Economy Puts More Stress On Animal Control Program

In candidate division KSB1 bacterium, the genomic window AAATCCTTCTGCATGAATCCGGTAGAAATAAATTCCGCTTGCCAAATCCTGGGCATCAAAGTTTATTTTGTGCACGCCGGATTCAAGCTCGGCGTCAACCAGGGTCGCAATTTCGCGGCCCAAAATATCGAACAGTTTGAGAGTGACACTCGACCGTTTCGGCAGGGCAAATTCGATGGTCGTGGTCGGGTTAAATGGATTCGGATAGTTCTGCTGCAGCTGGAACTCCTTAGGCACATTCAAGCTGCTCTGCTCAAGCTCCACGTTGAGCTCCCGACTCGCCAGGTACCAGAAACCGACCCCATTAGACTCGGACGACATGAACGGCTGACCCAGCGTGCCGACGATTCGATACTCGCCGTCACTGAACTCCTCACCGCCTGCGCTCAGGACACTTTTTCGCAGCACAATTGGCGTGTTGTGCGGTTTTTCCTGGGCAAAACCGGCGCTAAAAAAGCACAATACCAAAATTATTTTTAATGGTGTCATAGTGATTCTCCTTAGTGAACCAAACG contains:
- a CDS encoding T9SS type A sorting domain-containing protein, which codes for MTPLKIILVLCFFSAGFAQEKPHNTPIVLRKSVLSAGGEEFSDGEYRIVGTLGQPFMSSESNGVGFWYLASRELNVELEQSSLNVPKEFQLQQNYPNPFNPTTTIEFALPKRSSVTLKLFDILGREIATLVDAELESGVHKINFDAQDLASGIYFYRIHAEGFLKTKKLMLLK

The economic downturn forced local governments to rethink spending on programs and policies - including animal control. Many struggling pet owners turned to local shelters when they couldn't take care of their pets anymore. Local governments are turning to non-profit pet organizations to help care for the animals. Those relationships are becoming permanent as local governments look to improve animal control policies. In partnership with the Concord/Kannapolis Independent Tribune, Ben McNeely reports. There are about 20 dogs locked up at Cabarrus County Animal Shelter in Concord. Some are there because they got loose and ran away. Some were abused. And lately, some are there because their owners simply couldn't afford to take care of them anymore. "We had more and more people calling us on our personal lines or just coming in and saying I've lost my job, I can no longer care for this animal," said Judy Sims of the Humane Society of Concord and Greater Cabarrus County. Sims says the Humane Society used to see a spike in pet surrenders during fall and winter months. Now the problem is constant. "You decide I'm either going to take care of this animal or I'm going to take care of my children. And if I don't have a place to live, I'm not going to keep it in the car." In 2008, when the economy tanked, the number of dogs and cats left at the shelter jumped by several hundred. About 21 percent of the 4,270 animals picked up were dropped off by their owners. The numbers have slightly leveled off the last two years, but still well above the 12 percent the shelter used to see. The problem is similar in Mecklenburg County, where 22 percent of the 21,000 animals brought to the shelter last year were classified as pet surrenders. It's a lot to handle, especially when you take into consideration pet adoptions. In fact, Cabarrus Commissioner Bob Carruth says it's too much to handle. "A private shelter can, if I show up, if you show up to adopt a dog or cat, they can say you don't meet our criteria, we're not going to let you adopt. It's very difficult to do that at a public shelter." Cabarrus commissioners may give the Humane Society the money it currently gives to the sheriff's office to take over adoption services and care for the animals. This would allow animal control to focus on enforcing animal control laws. "We've really had to go back and look and say do we really need to be in the sheltering aspects or can we ask the humane society to come in and pick up that part of their mission and provide them the funds that we provide the sheriff," Carruth said. The issue will come to a vote in the next couple of months. There are similar arrangements with the local humane societies and in Asheville and in Polk County. The issue came to a head in Cabarrus County after an animal control officer shot and killed a dog on the loose in Concord last May. The shooting was controversial, but Carruth said something good came of it. It started a dialogue on how the community can better care for its pets.